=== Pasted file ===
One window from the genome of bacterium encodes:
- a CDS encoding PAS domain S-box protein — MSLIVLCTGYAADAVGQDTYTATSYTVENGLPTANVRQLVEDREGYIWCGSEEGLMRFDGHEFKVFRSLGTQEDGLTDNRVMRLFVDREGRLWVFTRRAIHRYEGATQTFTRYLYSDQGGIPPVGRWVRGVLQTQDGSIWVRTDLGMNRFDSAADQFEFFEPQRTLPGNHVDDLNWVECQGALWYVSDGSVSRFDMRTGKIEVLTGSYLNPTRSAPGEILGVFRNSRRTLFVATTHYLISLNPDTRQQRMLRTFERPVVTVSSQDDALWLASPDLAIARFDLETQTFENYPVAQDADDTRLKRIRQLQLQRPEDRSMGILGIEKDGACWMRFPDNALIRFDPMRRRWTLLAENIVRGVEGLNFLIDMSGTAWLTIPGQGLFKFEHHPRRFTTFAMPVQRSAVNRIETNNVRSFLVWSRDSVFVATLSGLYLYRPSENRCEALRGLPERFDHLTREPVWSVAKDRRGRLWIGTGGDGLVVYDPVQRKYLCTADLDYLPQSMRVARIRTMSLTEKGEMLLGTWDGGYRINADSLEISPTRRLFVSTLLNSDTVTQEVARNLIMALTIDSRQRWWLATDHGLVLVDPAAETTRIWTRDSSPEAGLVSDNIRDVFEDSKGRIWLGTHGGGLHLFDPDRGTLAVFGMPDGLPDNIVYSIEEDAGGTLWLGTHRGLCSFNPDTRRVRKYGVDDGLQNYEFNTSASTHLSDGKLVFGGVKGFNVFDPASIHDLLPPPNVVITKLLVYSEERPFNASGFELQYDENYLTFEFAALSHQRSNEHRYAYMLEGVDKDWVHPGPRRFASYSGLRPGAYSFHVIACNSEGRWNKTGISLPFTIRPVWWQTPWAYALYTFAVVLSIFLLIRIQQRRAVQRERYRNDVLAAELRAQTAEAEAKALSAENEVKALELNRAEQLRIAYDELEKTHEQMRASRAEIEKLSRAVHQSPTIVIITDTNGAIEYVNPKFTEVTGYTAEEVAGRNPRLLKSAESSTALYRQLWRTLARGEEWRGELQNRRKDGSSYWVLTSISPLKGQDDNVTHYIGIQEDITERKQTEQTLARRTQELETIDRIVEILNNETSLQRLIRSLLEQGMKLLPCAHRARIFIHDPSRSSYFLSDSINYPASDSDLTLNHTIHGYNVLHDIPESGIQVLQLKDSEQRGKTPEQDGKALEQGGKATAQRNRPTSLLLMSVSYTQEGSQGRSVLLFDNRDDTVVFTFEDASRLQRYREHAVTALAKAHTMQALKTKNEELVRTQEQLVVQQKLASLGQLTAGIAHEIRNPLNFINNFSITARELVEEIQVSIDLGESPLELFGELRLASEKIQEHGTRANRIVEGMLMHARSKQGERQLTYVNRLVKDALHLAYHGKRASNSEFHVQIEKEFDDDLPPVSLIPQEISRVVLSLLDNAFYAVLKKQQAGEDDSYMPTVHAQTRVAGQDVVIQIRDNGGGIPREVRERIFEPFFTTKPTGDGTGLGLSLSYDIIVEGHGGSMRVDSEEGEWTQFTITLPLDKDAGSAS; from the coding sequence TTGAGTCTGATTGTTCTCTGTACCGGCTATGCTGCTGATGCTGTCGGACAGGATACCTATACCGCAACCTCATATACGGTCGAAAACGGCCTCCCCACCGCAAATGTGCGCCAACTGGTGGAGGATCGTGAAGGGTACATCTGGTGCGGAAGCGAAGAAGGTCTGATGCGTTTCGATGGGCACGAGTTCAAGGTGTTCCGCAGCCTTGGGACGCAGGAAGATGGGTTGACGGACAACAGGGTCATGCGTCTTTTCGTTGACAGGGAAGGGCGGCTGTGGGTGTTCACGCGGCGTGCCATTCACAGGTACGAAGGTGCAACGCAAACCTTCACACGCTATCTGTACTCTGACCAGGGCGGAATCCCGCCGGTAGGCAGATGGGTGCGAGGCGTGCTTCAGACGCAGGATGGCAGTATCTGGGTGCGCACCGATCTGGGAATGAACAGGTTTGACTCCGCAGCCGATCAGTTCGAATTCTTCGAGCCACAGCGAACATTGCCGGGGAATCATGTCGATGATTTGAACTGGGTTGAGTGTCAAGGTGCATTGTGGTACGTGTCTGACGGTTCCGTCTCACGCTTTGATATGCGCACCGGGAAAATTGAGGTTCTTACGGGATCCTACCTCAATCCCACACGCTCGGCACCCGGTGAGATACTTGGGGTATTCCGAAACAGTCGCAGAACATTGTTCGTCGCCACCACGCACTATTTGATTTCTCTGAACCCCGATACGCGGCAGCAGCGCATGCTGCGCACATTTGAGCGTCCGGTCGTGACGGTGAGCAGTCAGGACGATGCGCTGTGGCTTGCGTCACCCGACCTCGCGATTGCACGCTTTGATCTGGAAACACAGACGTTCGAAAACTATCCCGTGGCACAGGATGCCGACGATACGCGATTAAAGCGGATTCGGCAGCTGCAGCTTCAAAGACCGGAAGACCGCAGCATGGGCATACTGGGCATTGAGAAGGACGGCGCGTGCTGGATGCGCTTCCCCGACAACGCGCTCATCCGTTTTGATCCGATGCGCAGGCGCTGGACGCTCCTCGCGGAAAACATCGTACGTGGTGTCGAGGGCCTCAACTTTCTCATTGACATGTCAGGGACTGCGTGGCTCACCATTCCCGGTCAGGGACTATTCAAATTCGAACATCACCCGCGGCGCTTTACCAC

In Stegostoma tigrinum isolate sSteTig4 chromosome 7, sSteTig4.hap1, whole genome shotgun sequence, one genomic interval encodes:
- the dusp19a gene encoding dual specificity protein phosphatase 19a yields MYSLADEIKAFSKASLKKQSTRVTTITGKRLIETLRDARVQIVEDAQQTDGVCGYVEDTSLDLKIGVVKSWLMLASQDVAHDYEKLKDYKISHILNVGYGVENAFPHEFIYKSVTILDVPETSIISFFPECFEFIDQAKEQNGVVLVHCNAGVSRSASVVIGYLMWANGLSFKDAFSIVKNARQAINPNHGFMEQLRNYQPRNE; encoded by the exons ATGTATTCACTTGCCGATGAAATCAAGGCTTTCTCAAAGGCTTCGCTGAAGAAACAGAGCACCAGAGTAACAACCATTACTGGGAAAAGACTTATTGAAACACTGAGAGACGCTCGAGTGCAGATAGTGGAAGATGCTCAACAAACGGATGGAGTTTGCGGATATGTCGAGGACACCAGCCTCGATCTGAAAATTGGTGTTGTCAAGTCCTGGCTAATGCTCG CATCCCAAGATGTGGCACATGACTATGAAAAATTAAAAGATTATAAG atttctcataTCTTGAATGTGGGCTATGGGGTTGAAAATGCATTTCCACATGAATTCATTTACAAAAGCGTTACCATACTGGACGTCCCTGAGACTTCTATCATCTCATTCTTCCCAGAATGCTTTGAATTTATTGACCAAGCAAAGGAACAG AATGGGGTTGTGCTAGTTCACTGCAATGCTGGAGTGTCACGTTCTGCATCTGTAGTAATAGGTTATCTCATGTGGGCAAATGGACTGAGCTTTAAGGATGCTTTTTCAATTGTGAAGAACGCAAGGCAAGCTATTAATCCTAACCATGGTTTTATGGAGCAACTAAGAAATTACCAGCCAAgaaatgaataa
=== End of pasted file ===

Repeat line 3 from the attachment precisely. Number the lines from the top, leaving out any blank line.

In Stegostoma tigrinum isolate sSteTig4 chromosome 7, sSteTig4.hap1, whole genome shotgun sequence, one genomic interval encodes: